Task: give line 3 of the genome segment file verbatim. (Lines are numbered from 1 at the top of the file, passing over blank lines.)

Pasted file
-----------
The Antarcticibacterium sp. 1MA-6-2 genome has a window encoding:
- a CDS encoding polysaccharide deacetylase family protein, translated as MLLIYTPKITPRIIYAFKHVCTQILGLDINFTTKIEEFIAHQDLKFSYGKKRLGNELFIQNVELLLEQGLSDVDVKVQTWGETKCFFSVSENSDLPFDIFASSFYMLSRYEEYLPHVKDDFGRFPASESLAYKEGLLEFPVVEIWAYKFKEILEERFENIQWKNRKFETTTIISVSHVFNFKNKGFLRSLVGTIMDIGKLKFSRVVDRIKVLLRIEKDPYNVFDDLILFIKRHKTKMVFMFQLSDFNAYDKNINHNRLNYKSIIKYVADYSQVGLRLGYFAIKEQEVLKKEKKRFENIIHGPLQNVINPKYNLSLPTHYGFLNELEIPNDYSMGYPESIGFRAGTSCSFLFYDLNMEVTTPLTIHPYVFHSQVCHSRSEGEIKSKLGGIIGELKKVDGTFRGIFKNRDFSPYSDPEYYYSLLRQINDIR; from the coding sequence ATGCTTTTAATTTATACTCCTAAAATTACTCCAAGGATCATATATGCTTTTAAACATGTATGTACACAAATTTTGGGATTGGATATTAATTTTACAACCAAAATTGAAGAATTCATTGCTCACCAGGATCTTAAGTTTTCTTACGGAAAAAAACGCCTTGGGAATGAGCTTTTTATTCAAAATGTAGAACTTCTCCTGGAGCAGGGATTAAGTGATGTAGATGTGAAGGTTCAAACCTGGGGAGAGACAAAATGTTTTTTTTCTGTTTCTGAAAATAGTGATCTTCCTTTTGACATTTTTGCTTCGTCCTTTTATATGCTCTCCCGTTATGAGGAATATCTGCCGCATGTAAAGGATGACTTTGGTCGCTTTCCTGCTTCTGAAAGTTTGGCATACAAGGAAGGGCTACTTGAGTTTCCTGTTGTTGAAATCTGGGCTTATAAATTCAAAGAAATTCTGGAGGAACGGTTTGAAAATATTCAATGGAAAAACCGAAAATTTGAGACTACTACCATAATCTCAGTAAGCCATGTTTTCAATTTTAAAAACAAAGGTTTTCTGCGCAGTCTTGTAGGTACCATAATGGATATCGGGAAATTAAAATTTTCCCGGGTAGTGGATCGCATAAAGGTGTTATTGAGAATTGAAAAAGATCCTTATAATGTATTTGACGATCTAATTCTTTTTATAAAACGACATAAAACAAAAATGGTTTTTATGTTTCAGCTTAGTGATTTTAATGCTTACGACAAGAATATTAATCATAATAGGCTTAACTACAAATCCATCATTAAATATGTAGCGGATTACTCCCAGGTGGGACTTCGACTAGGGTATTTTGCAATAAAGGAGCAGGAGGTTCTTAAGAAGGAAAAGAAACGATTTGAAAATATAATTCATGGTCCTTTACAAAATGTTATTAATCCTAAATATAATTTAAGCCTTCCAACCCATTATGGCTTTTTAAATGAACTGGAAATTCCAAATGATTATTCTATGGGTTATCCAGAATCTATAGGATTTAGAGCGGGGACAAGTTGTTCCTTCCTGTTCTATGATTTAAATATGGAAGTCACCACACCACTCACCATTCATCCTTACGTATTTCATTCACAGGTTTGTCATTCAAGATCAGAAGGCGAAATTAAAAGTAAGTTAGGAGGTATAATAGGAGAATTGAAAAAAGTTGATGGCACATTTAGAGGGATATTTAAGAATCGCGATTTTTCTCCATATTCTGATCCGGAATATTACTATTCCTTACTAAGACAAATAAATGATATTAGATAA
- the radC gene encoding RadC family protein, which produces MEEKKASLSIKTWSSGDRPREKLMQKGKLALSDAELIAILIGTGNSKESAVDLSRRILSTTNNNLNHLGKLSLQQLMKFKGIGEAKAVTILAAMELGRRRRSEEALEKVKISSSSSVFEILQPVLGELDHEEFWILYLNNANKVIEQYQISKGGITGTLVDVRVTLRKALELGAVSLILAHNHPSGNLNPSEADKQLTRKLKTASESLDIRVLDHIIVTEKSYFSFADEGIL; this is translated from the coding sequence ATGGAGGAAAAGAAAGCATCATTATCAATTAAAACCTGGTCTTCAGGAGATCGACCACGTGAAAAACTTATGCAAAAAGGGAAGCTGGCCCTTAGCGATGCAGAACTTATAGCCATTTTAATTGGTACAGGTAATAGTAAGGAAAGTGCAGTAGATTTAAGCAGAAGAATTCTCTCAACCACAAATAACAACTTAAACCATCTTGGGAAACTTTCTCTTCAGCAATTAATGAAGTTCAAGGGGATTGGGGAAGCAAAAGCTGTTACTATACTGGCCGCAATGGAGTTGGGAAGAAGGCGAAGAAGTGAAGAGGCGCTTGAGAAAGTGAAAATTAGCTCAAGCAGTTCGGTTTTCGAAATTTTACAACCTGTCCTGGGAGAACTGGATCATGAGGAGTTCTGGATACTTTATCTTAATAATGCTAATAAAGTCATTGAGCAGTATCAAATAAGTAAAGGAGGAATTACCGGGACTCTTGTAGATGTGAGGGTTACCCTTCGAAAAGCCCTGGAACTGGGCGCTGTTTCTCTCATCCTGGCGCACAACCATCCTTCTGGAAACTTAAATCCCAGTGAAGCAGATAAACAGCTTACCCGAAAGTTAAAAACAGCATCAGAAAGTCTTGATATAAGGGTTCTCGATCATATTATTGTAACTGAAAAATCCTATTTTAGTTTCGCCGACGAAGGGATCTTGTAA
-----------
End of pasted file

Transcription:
- the radC gene encoding RadC family protein, which produces MEEKKASLSIKTWSSGDRPREKLMQKGKLALSDAELIAILIGTGNSKESAVDLSRRILSTTNNNLNHLGKLSLQQLMKFKGIGEAKAVTILAAMELGRRRRSEEALEKVKISSSSSVFEILQPVLGELDHEEFWILYLNNANKVIEQYQISKGGITGTLVDVRVTLRKALELGAVSLILAHNHPSGNLNPSEADKQLTRKLKTASESLDIRVLDHIIVTEKSYFSFADEGIL; this is translated from the coding sequence ATGGAGGAAAAGAAAGCATCATTATCAATTAAAACCTGGTCTTCAGGAGATCGACCACGTGAAAAACTTATGCAAAAAGGGAAGCTGGCCCTTAGCGATGCAGAACTTATAGCCATTTTAATTGGTACAGGTAATAGTAAGGAAAGTGCAGTAGATTTAAGCAGAAGAATTCTCTCAACCACAAATAACAACTTAAACCATCTTGGGAAACTTTCTCTTCAGCAATTAATGAAGTTCAAGGGGATTGGGGAAGCAAAAGCTGTTACTATACTGGCCGCAATGGAGTTGGGAAGAAGGCGAAGAAGTGAAGAGGCGCTTGAGAAAGTGAAAATTAGCTCAAGCAGTTCGGTTTTCGAAATTTTACAACCTGTCCTGGGAGAACTGGATCATGAGGAGTTCTGGATACTTTATCTTAATAATGCTAATAAAGTCATTGAGCAGTATCAAATAAGTAAAGGAGGAATTACCGGGACTCTTGTAGATGTGAGGGTTACCCTTCGAAAAGCCCTGGAACTGGGCGCTGTTTCTCTCATCCTGGCGCACAACCATCCTTCTGGAAACTTAAATCCCAGTGAAGCAGATAAACAGCTTACCCGAAAGTTAAAAACAGCATCAGAAAGTCTTGATATAAGGGTTCTCGATCATATTATTGTAACTGAAAAATCCTATTTTAGTTTCGCCGACGAAGGGATCTTGTAA